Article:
There is a big difference between the two. “Malay” is an anthropological and a legal definition, while a “Muslim” is one who ‘surrenders’ to Allah as defined by the Quran. The act of surrendering to Allah would require that one leaves or strives very hard to leave all that which contradicts or prevent this surrendering. For example, the pagan Arabs who embraced Islam gave up the concept and practice of Arab tribalism.
A Muslim views all human beings as the creations of the Grand Designer. He does not, therefore discriminate people based on racial lines. He is not a racist. This does not mean of course that one cannot think or talk about races. If so, it will not be possible to identify racism in all its ugly colors.
Malaysia is unique. “Malay” is constitutionally defined. Muslims become constitutional Malays once they fulfill all the requirements of Article 160 of the Federal Constitution. This means that if a Javanese was before Merdeka Day born in Malaysia or Singapore or born of parents one of whom was born in Malaysia or in Singapore and the said Javanese professes the religion of Islam, habitually speaks the Malay language and conforms to Malay custom, he/she is a Malay by definition under art. 160(2) of the Federal Constitution.
On the other hand, a Javanese who is a Christian is not a constitutional Malay. Similarly, an Indian Muslim or a Chinese Muslim who satisfies the conditions under Article 160 is likewise a constitutional Malay. Clearly therefore, a constitutional Malay is a legal definition. However, even this simple fact can cause confusion among many, in particular in the Government and the civil service.
In fact, with respect, even no less than a Judge appear to have been confused with this legal definition. Preconditions of being Malay have been confused with preconditions being Muslim. Justice Faiza Tamby Chik J while sitting in the High Court stated that:
“Therefore a person as long as he/she is a Malay and by definition under art. 160 cl. (2) is a Malay, the said person cannot renounce his/her religion at all. A Malay under art. 160(2) remains in the Islamic faith until his or her dying days”. LINA JOY v. MAJLIS AGAMA ISLAM WILAYAH PERSEKUTUAN & ANOR  6 CLJ 242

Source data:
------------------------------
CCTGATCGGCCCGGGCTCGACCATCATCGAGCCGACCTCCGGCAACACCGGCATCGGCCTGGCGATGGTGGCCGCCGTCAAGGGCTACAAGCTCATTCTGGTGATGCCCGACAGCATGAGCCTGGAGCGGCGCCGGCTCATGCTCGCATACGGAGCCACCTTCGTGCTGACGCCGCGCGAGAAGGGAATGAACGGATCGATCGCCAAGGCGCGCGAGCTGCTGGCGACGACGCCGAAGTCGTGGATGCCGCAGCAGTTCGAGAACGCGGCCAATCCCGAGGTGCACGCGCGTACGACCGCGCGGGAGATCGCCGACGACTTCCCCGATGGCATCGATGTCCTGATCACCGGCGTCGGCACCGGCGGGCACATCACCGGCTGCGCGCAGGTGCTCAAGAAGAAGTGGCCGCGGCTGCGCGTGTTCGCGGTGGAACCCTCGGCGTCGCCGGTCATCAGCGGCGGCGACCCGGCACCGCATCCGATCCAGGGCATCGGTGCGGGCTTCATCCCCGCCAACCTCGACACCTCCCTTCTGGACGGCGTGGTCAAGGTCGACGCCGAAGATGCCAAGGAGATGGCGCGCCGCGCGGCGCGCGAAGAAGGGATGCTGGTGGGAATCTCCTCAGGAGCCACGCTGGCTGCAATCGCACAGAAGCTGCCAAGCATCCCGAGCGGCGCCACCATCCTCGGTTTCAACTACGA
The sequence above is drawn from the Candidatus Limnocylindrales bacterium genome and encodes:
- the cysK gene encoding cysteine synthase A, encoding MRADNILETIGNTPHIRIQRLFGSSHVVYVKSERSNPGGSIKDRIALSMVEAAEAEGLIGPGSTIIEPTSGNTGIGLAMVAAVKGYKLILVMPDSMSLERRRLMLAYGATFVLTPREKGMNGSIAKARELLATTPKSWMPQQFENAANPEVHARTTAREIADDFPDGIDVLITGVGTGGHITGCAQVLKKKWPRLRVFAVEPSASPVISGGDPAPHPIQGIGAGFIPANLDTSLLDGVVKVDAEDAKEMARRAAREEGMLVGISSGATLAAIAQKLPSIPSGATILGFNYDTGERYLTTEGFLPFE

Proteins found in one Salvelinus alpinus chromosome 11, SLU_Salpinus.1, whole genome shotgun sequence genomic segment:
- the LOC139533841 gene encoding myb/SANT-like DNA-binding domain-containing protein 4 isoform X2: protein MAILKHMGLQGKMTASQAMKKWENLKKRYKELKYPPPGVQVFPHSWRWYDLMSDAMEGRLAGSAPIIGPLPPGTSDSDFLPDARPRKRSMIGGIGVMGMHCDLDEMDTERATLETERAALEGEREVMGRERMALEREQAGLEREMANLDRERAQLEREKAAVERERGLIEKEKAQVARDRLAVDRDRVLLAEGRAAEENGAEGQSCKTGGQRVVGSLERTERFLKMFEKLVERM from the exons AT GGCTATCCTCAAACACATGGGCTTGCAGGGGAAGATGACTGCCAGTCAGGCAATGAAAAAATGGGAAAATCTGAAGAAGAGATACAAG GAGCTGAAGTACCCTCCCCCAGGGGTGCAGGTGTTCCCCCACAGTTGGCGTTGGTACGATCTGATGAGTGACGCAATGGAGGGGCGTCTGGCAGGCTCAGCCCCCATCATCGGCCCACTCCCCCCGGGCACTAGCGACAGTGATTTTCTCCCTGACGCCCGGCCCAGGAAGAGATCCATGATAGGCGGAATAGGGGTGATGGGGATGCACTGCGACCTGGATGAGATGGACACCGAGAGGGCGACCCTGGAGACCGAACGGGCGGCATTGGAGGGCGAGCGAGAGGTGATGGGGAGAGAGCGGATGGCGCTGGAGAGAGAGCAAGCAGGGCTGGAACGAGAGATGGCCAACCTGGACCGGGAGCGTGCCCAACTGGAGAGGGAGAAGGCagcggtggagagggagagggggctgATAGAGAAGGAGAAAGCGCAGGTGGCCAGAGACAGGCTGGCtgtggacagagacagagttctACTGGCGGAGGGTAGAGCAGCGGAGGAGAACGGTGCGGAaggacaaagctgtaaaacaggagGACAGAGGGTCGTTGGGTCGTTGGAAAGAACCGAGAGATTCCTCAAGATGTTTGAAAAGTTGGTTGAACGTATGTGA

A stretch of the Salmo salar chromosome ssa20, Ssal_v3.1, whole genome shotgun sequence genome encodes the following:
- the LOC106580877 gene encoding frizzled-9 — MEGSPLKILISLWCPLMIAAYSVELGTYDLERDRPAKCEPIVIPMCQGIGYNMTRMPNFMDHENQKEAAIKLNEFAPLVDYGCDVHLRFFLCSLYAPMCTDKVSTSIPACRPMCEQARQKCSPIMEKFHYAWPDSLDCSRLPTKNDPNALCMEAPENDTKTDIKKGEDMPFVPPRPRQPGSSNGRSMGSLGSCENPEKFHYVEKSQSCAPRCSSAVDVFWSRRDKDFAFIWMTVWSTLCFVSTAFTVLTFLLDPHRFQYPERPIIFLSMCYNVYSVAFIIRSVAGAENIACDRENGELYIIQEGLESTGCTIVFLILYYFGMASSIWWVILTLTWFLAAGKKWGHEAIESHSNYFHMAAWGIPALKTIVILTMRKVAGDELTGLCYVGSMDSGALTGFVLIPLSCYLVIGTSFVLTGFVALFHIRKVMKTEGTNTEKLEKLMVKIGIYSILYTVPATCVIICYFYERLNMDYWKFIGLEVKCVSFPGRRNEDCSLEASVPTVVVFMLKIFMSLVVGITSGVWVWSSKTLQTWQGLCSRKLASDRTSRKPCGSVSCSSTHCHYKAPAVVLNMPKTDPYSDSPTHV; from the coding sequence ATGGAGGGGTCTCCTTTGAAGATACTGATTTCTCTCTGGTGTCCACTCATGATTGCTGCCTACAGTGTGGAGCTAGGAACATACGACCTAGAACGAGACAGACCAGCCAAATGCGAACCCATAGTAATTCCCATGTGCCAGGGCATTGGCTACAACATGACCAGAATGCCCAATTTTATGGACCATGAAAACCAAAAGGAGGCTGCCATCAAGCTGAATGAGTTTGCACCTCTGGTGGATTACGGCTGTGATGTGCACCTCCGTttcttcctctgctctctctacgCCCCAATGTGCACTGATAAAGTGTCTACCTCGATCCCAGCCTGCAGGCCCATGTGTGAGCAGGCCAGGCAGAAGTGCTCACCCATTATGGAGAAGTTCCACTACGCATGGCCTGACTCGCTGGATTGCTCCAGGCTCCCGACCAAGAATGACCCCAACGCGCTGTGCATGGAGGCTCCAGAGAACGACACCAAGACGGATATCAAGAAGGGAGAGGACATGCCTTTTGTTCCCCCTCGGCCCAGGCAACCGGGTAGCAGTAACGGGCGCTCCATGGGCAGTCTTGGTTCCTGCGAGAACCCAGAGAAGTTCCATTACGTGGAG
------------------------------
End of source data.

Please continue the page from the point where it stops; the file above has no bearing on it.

NO where in the constitution do you find a requirement that a Malay SHALL profess Islam. Article 160 clearly sets out who is a Malay in law and if you do not have any one of the conditions thereat, then you are no longer a Malay in law. Going by Faiza’s logic, does it therefore mean that “a person as long as he/she is a Malay cannot stop conforming to Malay customs”? Surely, he can stop practicing Malay custom. If he does so, he ceases being a Malay under art 160 (2). This is not the same as saying that because art. 160 defines a Malay in this manner, therefore he cannot stop practicing the Malay custom. Hence with respect, there appears to be a reasoning flaw in this part of Faiza’a judgment.
A Malay and a Muslim must surely be different in fact. For example a Chinese Muslim who does not follow the Malay custom and does not habitually speak the Malay language is a Muslim but not a Malay under art. 160. Ahmad and Ah Mat Chong who both practice and profess Islam are Muslims but one is a Malay while the other is a Chinese.
What then is the commonality between Ahmad (Malay Muslim), Ah Mat (Chinese Muslim) and Hameed Sultan Basha (Indian Muslim)? The answer would be that there are all Muslims and that the common factor among them is “Islam”. What, however, is the significance of this commonality? What does it mean in real terms?
In Malaysia, being Muslims, all three will certainty be subjected to the state Syariah laws and all the fatwas by the religious authorities. The Quran says that all believers are brothers of each other and that they should assist one another. The Quran enjoins all Muslims to be united to the “rope of Allah”. Is this possible under the current laws in Malaysia?
Let’s take a very simple example for the sake of discussion. Let us say for example that Ah Mat, the Chinese Muslim is from the low income group. He wants to buy a house. Ahmad is from the middle income group. Ahmad will be eligible for the 7% discount when he buys a house but Ah Mat will not. This is perfectly legal and in line with current policies but certainly appears unjust in Islam. In this situation, would it not be correct to state that the “malayness” overrides the ‘Islamness’? I stand to be corrected.
In any event, I have never heard of any fatwa by any learned ulamak in Malaysia that it is harm to discriminate favours among Muslims while they are all subjected to the same state Syariah laws. In any event, isn’t it an Islamic principle that the poorer should be assisted more than the richer in these situations irrespective of racial considerations?
To me, there is a big difference being a Malay or a Muslim. The underlying philosophy, world outlook and motivations are totally different. A Muslim will not be unjust even to an unbeliever or even the heretic. He mindful that Allah has created the world in a balance and He has enjoined on the Muslims to uphold justice and fair play. He is ever conscious that Allah is omnipresent and hence, the Muslim will forever be wary of his commitments, behaviour, task and duties. He will strive to do his best barring human failings and weaknesses.
A Muslim’s entire life existence is for Allah. This is conscious in the mind of everyone who considers himself a Muslim. What is the basis of the Malay’s life existence? If it is the same as the Muslim’s then is there a need to be conscious that you are a Malay or Indian or Chinese or German? Why can’t Muslims just speak and be concious in “Islamic terms”? Just be Muslims?